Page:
Session Start Date

11-3-2010

Abstract

Power-actuated fasteners (PAFs), also referred to as pins, are small nail-like or threaded stud t ype connectors. They can be used in conjunction with several materials and in a number of different applications. Typical applications in steel include attachments of deck sh eeting or diaphragms, architectural or mechanical components, or miscellaneous support brackets or connections to supporting steel members. Traditionally, the design strength of the connections featuring power-actuated fasteners has been determined through standardized testing protocols. In the United States, this protocol is embodied in the American Society for Testing and Materials (ASTM) Standard E 1190. The purpose of this study was to create a generic strength prediction model for pins embedded in steel substrate and subjected to either shear or tension, and to present the equations in a limit states fo rmat applicable to the North American practice and applications.

Department(s)

Civil, Architectural and Environmental Engineering

Research Center/Lab(s)

Wei-Wen Yu Center for Cold-Formed Steel Structures

Meeting Name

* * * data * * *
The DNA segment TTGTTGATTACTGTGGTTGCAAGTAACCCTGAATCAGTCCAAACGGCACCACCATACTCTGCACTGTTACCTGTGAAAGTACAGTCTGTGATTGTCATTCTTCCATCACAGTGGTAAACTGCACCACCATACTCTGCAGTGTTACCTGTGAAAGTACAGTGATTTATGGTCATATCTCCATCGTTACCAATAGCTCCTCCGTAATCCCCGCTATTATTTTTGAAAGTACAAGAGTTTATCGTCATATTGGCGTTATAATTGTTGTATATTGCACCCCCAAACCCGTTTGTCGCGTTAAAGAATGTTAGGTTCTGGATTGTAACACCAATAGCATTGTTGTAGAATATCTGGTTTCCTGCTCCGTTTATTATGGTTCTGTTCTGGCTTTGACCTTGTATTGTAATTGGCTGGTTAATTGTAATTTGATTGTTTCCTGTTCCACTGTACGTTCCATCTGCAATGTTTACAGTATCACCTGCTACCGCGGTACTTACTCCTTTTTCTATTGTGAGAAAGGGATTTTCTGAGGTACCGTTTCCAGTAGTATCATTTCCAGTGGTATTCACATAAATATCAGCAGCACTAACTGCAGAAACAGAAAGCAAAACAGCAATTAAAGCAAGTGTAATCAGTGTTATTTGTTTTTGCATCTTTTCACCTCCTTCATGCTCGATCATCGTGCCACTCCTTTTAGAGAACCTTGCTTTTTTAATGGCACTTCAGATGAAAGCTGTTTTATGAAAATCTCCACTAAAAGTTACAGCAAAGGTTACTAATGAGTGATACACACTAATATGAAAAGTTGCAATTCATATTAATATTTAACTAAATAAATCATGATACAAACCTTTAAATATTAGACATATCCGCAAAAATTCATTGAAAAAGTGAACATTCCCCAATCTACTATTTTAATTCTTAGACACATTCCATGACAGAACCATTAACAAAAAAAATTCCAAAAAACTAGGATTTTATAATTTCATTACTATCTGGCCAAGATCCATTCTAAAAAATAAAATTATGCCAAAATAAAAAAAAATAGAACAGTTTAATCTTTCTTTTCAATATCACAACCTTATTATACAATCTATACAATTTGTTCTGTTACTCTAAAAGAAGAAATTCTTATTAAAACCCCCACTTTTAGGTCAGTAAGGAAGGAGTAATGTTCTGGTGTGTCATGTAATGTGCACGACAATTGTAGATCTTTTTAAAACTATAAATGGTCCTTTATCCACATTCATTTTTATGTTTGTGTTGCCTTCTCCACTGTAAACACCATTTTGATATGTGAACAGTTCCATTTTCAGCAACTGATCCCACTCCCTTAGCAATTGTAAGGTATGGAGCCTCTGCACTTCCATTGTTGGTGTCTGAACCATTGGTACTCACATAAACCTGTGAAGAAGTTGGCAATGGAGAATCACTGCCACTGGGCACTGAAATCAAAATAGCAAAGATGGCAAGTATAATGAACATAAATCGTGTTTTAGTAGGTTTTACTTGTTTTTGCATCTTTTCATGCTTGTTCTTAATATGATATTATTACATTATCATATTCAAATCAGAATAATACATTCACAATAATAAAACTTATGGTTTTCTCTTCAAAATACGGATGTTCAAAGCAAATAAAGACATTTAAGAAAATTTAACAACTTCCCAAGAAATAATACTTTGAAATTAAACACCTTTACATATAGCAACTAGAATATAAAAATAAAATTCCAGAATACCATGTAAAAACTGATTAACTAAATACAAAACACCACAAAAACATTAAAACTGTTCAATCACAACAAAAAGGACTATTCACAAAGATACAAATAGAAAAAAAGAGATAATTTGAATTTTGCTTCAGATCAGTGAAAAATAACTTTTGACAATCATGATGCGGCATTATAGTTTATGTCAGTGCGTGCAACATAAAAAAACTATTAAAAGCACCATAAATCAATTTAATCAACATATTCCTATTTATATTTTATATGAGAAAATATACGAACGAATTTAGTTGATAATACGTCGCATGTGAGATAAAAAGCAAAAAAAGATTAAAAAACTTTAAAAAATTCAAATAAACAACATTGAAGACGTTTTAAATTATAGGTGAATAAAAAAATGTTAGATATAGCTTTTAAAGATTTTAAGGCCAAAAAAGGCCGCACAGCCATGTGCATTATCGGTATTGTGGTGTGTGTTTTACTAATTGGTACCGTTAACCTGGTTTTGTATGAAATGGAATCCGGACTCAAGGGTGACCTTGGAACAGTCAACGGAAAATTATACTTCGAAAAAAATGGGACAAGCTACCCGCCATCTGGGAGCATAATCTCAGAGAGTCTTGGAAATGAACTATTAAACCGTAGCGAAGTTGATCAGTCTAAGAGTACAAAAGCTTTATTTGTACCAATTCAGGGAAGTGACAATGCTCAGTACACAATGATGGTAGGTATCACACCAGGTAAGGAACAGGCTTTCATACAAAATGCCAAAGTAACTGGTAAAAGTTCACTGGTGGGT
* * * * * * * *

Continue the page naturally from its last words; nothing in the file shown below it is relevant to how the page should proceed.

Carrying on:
20th International Specialty Conference on Cold-Formed Steel Structures

Publisher

Missouri University of Science and Technology

Publication Date

11-3-2010

Document Version

Final Version

Rights

© 2010 Missouri University of Science and Technology, All rights reserved.

Document Type

Article - Conference proceedings

File Type

text

Language

English

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Nov 3rd, 12:00 AM

Strength Prediction Model for Power Acutated Fasteners Connecting Steel Members in Tension and Shear-north American Applications

Power-actuated fasteners (PAFs), also referred to as pins, are small nail-like or threaded stud t ype connectors. They can be used in conjunction with several materials and in a number of different applications. Typical applications in steel include attachments of deck sh eeting or diaphragms, architectural or mechanical components, or miscellaneous support brackets or connections to supporting steel members. Traditionally, the design strength of the connections featuring power-actuated fasteners has been determined through standardized testing protocols. In the United States, this protocol is embodied in the American Society for Testing and Materials (ASTM) Standard E 1190. The purpose of this study was to create a generic strength prediction model for pins embedded in steel substrate and subjected to either shear or tension, and to present the equations in a limit states fo rmat applicable to the North American practice and applications.